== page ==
Learning a new way to defuse youth violence in Michigan's cities
Two dozen Flint teenagers will be in Lansing this week learning leadership skills.
The Michigan State Police ‘Youth Leadership Academy’ has been taking place since 2005.
About 700 teenage boys and girls have gone through the program. The 14 to 16 year olds learn about first aid, ethics, water safety and character building.
Scott Nichols, a former state trooper, is one of the organizers. He says the program provides something special for the Flint teens.
“We’re trying to take some of the youth programming that has been lacking in the city of Flint…just through budget cuts…and helping to prop that up a little bit,” says Nichols.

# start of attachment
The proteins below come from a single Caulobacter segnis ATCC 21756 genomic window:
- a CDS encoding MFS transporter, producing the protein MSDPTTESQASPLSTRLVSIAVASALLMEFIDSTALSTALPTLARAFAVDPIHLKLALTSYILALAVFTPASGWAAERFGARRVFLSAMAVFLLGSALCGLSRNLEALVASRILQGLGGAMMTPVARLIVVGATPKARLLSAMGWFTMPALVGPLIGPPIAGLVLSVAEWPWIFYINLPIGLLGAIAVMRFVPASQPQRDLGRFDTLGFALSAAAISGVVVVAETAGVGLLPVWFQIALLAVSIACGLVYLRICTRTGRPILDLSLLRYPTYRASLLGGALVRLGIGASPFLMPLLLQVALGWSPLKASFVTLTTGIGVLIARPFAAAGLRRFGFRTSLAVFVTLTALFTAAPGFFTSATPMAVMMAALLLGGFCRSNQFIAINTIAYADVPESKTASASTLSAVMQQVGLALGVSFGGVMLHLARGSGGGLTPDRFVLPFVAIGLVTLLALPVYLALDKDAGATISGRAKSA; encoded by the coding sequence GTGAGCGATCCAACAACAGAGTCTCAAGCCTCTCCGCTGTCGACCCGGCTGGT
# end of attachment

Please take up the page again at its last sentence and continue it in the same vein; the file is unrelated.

Nichols expects many of the Flint teens taking part in the week-long academy will be meeting each other for the first time. He says that by itself may help ease Flint’s violent crime problem.
“We’ve seen a lot of the murders…and shootings…not just in Flint, but other places too,” says Nichols, “(are a result) of a lack of being able to resolve conflicts.”
Nichols says the state police are running similar leadership academies this summer for teenage boys and girls from Lansing and Detroit.